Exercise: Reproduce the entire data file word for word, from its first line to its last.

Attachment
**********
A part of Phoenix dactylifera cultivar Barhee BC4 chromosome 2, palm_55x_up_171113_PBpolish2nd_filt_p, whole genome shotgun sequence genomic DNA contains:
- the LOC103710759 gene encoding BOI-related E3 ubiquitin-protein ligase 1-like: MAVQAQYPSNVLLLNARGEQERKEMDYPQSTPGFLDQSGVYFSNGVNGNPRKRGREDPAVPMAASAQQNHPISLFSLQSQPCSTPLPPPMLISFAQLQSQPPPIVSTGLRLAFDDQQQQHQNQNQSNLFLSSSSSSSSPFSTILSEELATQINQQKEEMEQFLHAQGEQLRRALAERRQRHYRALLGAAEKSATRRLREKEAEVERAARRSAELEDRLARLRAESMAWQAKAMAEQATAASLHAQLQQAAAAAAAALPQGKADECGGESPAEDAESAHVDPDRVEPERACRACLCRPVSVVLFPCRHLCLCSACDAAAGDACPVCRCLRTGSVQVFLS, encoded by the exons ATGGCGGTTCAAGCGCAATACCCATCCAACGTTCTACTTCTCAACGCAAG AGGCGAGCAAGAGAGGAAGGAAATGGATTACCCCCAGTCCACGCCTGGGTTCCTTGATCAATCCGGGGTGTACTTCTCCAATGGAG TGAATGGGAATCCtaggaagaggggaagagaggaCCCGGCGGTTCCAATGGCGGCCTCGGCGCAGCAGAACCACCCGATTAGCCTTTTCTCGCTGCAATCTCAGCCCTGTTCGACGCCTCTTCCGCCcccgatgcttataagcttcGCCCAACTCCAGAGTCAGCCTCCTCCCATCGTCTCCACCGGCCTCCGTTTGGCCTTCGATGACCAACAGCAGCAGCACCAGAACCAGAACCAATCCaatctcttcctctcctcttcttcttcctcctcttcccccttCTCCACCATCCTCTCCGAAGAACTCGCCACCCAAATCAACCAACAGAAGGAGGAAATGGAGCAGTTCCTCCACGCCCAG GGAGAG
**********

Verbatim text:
A part of Phoenix dactylifera cultivar Barhee BC4 chromosome 2, palm_55x_up_171113_PBpolish2nd_filt_p, whole genome shotgun sequence genomic DNA contains:
- the LOC103710759 gene encoding BOI-related E3 ubiquitin-protein ligase 1-like: MAVQAQYPSNVLLLNARGEQERKEMDYPQSTPGFLDQSGVYFSNGVNGNPRKRGREDPAVPMAASAQQNHPISLFSLQSQPCSTPLPPPMLISFAQLQSQPPPIVSTGLRLAFDDQQQQHQNQNQSNLFLSSSSSSSSPFSTILSEELATQINQQKEEMEQFLHAQGEQLRRALAERRQRHYRALLGAAEKSATRRLREKEAEVERAARRSAELEDRLARLRAESMAWQAKAMAEQATAASLHAQLQQAAAAAAAALPQGKADECGGESPAEDAESAHVDPDRVEPERACRACLCRPVSVVLFPCRHLCLCSACDAAAGDACPVCRCLRTGSVQVFLS, encoded by the exons ATGGCGGTTCAAGCGCAATACCCATCCAACGTTCTACTTCTCAACGCAAG AGGCGAGCAAGAGAGGAAGGAAATGGATTACCCCCAGTCCACGCCTGGGTTCCTTGATCAATCCGGGGTGTACTTCTCCAATGGAG TGAATGGGAATCCtaggaagaggggaagagaggaCCCGGCGGTTCCAATGGCGGCCTCGGCGCAGCAGAACCACCCGATTAGCCTTTTCTCGCTGCAATCTCAGCCCTGTTCGACGCCTCTTCCGCCcccgatgcttataagcttcGCCCAACTCCAGAGTCAGCCTCCTCCCATCGTCTCCACCGGCCTCCGTTTGGCCTTCGATGACCAACAGCAGCAGCACCAGAACCAGAACCAATCCaatctcttcctctcctcttcttcttcctcctcttcccccttCTCCACCATCCTCTCCGAAGAACTCGCCACCCAAATCAACCAACAGAAGGAGGAAATGGAGCAGTTCCTCCACGCCCAG GGAGAG